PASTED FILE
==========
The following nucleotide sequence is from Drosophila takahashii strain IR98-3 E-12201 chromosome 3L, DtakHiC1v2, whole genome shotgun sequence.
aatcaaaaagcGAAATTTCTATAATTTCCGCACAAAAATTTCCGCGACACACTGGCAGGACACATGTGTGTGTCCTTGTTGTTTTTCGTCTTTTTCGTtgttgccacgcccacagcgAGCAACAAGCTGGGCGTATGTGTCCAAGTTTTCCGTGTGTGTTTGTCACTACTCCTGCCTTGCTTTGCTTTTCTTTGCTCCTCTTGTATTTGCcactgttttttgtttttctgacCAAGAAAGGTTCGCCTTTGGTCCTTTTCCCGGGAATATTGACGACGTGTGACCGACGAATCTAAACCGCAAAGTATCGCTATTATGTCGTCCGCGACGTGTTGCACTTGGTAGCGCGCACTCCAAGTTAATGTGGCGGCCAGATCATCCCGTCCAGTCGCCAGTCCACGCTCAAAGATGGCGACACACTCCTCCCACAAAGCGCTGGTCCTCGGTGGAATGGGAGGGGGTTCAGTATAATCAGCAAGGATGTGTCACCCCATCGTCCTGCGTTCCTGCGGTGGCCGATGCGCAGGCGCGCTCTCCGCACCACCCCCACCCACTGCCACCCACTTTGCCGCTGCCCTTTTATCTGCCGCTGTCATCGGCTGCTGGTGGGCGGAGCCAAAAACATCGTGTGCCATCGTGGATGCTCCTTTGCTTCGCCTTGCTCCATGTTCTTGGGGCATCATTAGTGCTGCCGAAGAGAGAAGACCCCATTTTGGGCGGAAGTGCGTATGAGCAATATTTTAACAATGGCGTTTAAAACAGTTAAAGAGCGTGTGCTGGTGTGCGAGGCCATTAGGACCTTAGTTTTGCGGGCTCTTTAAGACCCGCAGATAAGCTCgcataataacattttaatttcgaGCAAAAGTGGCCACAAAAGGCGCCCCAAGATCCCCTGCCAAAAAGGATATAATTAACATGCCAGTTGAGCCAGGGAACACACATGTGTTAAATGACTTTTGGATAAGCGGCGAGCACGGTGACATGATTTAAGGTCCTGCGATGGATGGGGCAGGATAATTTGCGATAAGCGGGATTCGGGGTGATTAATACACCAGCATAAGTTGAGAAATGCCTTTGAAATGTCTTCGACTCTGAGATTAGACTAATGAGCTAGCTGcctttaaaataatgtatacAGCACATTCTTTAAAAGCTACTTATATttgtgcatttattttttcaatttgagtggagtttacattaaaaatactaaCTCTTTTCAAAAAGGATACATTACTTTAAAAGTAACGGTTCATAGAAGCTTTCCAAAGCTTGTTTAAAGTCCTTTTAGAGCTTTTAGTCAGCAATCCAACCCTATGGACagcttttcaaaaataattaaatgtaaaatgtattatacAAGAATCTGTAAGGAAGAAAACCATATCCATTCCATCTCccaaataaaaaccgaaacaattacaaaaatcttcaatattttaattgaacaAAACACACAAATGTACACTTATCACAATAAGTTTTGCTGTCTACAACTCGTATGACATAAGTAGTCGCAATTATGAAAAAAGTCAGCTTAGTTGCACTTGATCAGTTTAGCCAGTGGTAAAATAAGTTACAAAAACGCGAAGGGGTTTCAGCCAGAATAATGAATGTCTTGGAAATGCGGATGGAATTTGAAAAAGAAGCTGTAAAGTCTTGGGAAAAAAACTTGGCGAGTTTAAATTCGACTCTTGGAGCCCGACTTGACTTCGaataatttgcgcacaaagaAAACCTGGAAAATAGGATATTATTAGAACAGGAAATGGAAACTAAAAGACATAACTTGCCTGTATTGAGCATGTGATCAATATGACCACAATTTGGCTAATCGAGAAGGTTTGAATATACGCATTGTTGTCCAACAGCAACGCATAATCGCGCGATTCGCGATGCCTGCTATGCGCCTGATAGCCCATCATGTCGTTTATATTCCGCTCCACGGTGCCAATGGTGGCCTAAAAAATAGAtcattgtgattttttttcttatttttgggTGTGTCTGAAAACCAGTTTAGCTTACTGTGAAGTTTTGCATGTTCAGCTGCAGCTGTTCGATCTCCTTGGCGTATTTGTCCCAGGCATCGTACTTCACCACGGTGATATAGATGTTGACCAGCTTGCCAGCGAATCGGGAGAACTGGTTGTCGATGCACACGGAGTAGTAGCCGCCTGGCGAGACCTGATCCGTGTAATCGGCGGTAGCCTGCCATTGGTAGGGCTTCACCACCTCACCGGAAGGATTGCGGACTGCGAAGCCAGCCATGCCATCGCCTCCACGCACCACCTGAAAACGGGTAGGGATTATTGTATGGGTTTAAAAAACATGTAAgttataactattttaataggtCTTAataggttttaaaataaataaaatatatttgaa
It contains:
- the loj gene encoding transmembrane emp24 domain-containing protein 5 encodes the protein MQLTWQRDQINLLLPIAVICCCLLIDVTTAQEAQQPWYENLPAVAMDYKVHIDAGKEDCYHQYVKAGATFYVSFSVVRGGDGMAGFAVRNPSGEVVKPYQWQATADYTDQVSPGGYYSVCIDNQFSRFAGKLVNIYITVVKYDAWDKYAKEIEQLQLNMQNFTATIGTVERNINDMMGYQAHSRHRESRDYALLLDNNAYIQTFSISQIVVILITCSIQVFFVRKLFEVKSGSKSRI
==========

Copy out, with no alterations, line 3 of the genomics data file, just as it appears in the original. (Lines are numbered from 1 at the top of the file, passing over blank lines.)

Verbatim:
It contains: